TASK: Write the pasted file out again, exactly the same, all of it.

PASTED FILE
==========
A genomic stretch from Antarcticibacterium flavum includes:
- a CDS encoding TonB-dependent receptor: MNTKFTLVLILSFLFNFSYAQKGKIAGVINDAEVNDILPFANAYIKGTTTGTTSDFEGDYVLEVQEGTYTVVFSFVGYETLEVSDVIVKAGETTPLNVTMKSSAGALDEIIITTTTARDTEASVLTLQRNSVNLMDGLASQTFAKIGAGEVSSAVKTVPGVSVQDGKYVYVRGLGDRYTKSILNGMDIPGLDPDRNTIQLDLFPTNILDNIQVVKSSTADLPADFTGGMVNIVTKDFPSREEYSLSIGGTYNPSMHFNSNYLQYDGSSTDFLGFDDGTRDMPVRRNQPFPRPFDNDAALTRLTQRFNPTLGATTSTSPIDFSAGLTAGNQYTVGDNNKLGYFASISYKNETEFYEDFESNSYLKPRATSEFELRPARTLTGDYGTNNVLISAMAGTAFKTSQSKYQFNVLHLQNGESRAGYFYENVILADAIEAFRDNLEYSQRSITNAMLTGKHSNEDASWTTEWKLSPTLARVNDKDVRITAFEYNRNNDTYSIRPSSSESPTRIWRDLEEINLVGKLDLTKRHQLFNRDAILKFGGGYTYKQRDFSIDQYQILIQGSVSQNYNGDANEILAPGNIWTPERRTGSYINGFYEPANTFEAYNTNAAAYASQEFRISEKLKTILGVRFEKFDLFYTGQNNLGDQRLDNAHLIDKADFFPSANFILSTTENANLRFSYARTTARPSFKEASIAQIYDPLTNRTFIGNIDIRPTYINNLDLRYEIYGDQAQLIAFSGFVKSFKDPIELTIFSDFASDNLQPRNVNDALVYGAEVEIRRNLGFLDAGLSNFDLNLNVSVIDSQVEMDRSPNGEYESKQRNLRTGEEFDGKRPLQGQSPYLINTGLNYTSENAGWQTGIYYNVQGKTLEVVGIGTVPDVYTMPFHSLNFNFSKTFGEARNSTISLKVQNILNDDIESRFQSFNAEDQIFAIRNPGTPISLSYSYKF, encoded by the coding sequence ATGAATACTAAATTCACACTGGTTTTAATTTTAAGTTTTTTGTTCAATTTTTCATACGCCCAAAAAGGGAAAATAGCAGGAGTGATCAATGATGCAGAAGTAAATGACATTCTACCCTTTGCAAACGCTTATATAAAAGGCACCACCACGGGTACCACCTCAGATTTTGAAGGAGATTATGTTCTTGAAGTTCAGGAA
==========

A genomic stretch from Antarcticibacterium flavum includes:
- a CDS encoding TonB-dependent receptor: MNTKFTLVLILSFLFNFSYAQKGKIAGVINDAEVNDILPFANAYIKGTTTGTTSDFEGDYVLEVQEGTYTVVFSFVGYETLEVSDVIVKAGETTPLNVTMKSSAGALDEIIITTTTARDTEASVLTLQRNSVNLMDGLASQTFAKIGAGEVSSAVKTVPGVSVQDGKYVYVRGLGDRYTKSILNGMDIPGLDPDRNTIQLDLFPTNILDNIQVVKSSTADLPADFTGGMVNIVTKDFPSREEYSLSIGGTYNPSMHFNSNYLQYDGSSTDFLGFDDGTRDMPVRRNQPFPRPFDNDAALTRLTQRFNPTLGATTSTSPIDFSAGLTAGNQYTVGDNNKLGYFASISYKNETEFYEDFESNSYLKPRATSEFELRPARTLTGDYGTNNVLISAMAGTAFKTSQSKYQFNVLHLQNGESRAGYFYENVILADAIEAFRDNLEYSQRSITNAMLTGKHSNEDASWTTEWKLSPTLARVNDKDVRITAFEYNRNNDTYSIRPSSSESPTRIWRDLEEINLVGKLDLTKRHQLFNRDAILKFGGGYTYKQRDFSIDQYQILIQGSVSQNYNGDANEILAPGNIWTPERRTGSYINGFYEPANTFEAYNTNAAAYASQEFRISEKLKTILGVRFEKFDLFYTGQNNLGDQRLDNAHLIDKADFFPSANFILSTTENANLRFSYARTTARPSFKEASIAQIYDPLTNRTFIGNIDIRPTYINNLDLRYEIYGDQAQLIAFSGFVKSFKDPIELTIFSDFASDNLQPRNVNDALVYGAEVEIRRNLGFLDAGLSNFDLNLNVSVIDSQVEMDRSPNGEYESKQRNLRTGEEFDGKRPLQGQSPYLINTGLNYTSENAGWQTGIYYNVQGKTLEVVGIGTVPDVYTMPFHSLNFNFSKTFGEARNSTISLKVQNILNDDIESRFQSFNAEDQIFAIRNPGTPISLSYSYKF, encoded by the coding sequence ATGAATACTAAATTCACACTGGTTTTAATTTTAAGTTTTTTGTTCAATTTTTCATACGCCCAAAAAGGGAAAATAGCAGGAGTGATCAATGATGCAGAAGTAAATGACATTCTACCCTTTGCAAACGCTTATATAAAAGGCACCACCACGGGTACCACCTCAGATTTTGAAGGAGATTATGTTCTTGAAGTTCAGGAA